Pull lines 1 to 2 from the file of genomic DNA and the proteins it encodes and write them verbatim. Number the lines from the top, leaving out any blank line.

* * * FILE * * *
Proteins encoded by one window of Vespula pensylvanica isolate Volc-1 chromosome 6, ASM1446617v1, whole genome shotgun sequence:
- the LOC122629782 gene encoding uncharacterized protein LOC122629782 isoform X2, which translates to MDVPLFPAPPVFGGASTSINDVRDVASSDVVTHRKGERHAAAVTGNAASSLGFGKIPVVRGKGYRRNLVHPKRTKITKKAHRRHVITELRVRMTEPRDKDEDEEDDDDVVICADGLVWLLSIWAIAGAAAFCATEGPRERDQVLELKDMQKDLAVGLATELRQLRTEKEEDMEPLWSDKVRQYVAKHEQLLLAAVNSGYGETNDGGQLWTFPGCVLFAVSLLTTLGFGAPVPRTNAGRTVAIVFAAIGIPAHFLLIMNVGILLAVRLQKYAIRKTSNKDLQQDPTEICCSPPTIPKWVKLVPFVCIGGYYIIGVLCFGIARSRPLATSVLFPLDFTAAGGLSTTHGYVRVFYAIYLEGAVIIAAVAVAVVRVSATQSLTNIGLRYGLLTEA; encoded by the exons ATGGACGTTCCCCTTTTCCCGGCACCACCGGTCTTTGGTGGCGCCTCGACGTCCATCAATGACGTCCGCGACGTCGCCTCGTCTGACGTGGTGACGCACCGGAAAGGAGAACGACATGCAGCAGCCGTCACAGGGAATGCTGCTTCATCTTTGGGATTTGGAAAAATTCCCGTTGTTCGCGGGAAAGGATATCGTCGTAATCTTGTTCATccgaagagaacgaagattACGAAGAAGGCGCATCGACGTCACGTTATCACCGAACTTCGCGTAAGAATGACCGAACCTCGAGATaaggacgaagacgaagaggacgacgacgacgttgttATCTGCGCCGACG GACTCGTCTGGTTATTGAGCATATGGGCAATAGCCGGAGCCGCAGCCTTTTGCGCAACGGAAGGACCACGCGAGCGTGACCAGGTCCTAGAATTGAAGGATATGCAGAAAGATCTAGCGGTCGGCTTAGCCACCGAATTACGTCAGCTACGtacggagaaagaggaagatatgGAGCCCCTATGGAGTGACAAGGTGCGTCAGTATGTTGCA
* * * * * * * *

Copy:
Proteins encoded by one window of Vespula pensylvanica isolate Volc-1 chromosome 6, ASM1446617v1, whole genome shotgun sequence:
- the LOC122629782 gene encoding uncharacterized protein LOC122629782 isoform X2, which translates to MDVPLFPAPPVFGGASTSINDVRDVASSDVVTHRKGERHAAAVTGNAASSLGFGKIPVVRGKGYRRNLVHPKRTKITKKAHRRHVITELRVRMTEPRDKDEDEEDDDDVVICADGLVWLLSIWAIAGAAAFCATEGPRERDQVLELKDMQKDLAVGLATELRQLRTEKEEDMEPLWSDKVRQYVAKHEQLLLAAVNSGYGETNDGGQLWTFPGCVLFAVSLLTTLGFGAPVPRTNAGRTVAIVFAAIGIPAHFLLIMNVGILLAVRLQKYAIRKTSNKDLQQDPTEICCSPPTIPKWVKLVPFVCIGGYYIIGVLCFGIARSRPLATSVLFPLDFTAAGGLSTTHGYVRVFYAIYLEGAVIIAAVAVAVVRVSATQSLTNIGLRYGLLTEA; encoded by the exons ATGGACGTTCCCCTTTTCCCGGCACCACCGGTCTTTGGTGGCGCCTCGACGTCCATCAATGACGTCCGCGACGTCGCCTCGTCTGACGTGGTGACGCACCGGAAAGGAGAACGACATGCAGCAGCCGTCACAGGGAATGCTGCTTCATCTTTGGGATTTGGAAAAATTCCCGTTGTTCGCGGGAAAGGATATCGTCGTAATCTTGTTCATccgaagagaacgaagattACGAAGAAGGCGCATCGACGTCACGTTATCACCGAACTTCGCGTAAGAATGACCGAACCTCGAGATaaggacgaagacgaagaggacgacgacgacgttgttATCTGCGCCGACG GACTCGTCTGGTTATTGAGCATATGGGCAATAGCCGGAGCCGCAGCCTTTTGCGCAACGGAAGGACCACGCGAGCGTGACCAGGTCCTAGAATTGAAGGATATGCAGAAAGATCTAGCGGTCGGCTTAGCCACCGAATTACGTCAGCTACGtacggagaaagaggaagatatgGAGCCCCTATGGAGTGACAAGGTGCGTCAGTATGTTGCA